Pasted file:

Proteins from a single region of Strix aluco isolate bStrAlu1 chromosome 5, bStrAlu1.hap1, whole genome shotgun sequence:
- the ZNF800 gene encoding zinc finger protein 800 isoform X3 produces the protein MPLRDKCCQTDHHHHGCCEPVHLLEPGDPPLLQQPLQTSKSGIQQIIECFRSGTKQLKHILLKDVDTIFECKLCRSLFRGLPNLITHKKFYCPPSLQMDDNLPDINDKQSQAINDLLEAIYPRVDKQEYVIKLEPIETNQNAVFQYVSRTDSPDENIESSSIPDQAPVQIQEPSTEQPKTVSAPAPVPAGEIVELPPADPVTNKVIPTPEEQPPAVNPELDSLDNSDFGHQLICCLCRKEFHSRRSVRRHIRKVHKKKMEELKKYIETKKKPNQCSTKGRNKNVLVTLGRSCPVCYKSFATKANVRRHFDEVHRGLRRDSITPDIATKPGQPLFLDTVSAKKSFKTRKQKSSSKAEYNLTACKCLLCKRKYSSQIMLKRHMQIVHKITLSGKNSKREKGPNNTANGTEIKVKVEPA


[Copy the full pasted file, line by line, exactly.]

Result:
Proteins from a single region of Strix aluco isolate bStrAlu1 chromosome 5, bStrAlu1.hap1, whole genome shotgun sequence:
- the ZNF800 gene encoding zinc finger protein 800 isoform X3 produces the protein MPLRDKCCQTDHHHHGCCEPVHLLEPGDPPLLQQPLQTSKSGIQQIIECFRSGTKQLKHILLKDVDTIFECKLCRSLFRGLPNLITHKKFYCPPSLQMDDNLPDINDKQSQAINDLLEAIYPRVDKQEYVIKLEPIETNQNAVFQYVSRTDSPDENIESSSIPDQAPVQIQEPSTEQPKTVSAPAPVPAGEIVELPPADPVTNKVIPTPEEQPPAVNPELDSLDNSDFGHQLICCLCRKEFHSRRSVRRHIRKVHKKKMEELKKYIETKKKPNQCSTKGRNKNVLVTLGRSCPVCYKSFATKANVRRHFDEVHRGLRRDSITPDIATKPGQPLFLDTVSAKKSFKTRKQKSSSKAEYNLTACKCLLCKRKYSSQIMLKRHMQIVHKITLSGKNSKREKGPNNTANGTEIKVKVEPA